A little theory
Schema theory seeks to explain how we are able to cope with our constantly changing daily environment. Obviously, we do not see each circumstance as unique and unfamiliar. We are quickly able to recognise familiar elements and patterns (schema) in the activities unfolding around us. This enables us to behave correctly in situations as diverse as a history class, a fast food restaurant, or crossing a busy street in a large city in a foreign country.
This remarkable ability to make sense out of our ever-changing surroundings clearly depends on memory. We are somehow able to extract just those elements from our huge store of experiences, facts, smells, tastes—everything we call memory—to allow us to make at least an
educated guess as to what is occurring around us. And this memory comes to us not in random bits and pieces, but in an organised form, allowing us to almost immediately distinguish a marriage ceremony from a courtroom trial, or a bus station from a school.
The same process makes reading possible. With remarkably few words, a good writer can evoke vast amounts of stored information from readers’ memories, allowing them to make sense of what is written on the page. Of course, this is far from a perfect process as readers may lack the appropriate schema or apply a schema other than the one intended by the writer. Here is where we — the Educational Services Department (ESD) — have a role to play.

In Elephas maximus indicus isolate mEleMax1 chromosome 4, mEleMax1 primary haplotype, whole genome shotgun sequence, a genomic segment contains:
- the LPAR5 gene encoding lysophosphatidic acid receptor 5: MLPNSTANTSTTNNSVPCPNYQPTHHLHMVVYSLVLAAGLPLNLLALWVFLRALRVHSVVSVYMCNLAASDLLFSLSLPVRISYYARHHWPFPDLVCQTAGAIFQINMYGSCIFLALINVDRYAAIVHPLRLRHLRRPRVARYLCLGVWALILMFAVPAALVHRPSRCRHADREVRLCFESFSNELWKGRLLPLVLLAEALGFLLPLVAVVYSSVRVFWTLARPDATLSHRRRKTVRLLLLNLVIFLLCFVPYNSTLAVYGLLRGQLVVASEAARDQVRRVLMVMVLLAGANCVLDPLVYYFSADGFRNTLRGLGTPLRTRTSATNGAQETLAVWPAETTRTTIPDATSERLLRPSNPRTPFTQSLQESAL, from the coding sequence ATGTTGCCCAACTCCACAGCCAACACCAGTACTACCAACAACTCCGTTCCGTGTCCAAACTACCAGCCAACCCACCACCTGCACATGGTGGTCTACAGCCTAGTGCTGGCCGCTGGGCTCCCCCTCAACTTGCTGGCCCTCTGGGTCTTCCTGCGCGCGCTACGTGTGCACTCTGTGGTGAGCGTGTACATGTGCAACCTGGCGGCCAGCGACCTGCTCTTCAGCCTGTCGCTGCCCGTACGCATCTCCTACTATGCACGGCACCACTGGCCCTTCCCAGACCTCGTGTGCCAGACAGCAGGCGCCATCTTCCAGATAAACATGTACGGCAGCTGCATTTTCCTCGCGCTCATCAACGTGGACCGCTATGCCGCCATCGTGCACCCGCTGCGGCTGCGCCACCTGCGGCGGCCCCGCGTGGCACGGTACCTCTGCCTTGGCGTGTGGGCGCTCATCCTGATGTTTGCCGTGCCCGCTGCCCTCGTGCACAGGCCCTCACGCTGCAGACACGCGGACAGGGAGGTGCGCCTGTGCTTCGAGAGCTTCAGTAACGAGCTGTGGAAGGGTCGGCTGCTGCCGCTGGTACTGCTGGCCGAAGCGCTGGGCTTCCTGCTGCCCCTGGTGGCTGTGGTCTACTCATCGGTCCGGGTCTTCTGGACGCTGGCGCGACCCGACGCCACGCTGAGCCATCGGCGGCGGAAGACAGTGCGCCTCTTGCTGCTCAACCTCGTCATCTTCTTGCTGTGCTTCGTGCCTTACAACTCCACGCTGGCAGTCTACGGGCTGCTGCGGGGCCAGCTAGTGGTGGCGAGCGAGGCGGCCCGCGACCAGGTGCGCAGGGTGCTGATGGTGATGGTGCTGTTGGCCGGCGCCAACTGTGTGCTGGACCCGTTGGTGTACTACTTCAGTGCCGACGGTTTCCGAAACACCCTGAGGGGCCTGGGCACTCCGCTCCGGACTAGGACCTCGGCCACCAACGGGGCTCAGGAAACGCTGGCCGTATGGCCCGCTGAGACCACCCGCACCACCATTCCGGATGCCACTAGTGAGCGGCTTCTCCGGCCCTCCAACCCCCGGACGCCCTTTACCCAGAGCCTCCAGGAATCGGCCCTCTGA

Much of our work in the ESD deals with the application of schema theory to newspaper reading and teaching. In some cases, it means helping readers and teachers build schema where none exists. In other cases, it means helping them draw on schema they already have. And in many cases, it means helping them select the most appropriate schema in situations where several potentially conflicting schema exist and thereby prevent misinterpretation. You will see examples of all of this in Tips on reading the Bangkok Post.
Essentially we deal with two broad categories of schema: text schema and content schema:
|Newspaper writing is remarkably consistent and experienced readers have well developed expectations for the style of writing to be found in each section of the newspaper. The styles of news writing, feature writing and opinion writing are easily described and readers can develop effective strategies for dealing with these styles. (See Style of the news story, Reading feature stories and Opinion writing.) Helping them to do so is a big part of our job.|
|Newspaper content is equally consistent. Only a limited number of topics
(important elections, bad storms, championship boxing matches, etc.) are generally considered newsworthy and each has distinctive characteristics. They have their own typical settings, sequences and characters with discernable roles. And they are often described using a limited set of high-frequency words and phrases. We have defined these consistencies for a range of common news stories and organised them into teaching materials. Some of this appears on this website and more will follow. (See Common news stories.)|
Thus schema theory, with its focus on underlying patterns and consistencies, offers the teacher clear shortcuts for familiarising students with the style and content of the daily newspaper. But this should not be done in isolation. Teachers should encourage students to read the newspaper regularly because that is the only way they can truly develop the background and expectations necessary to genuine comprehension.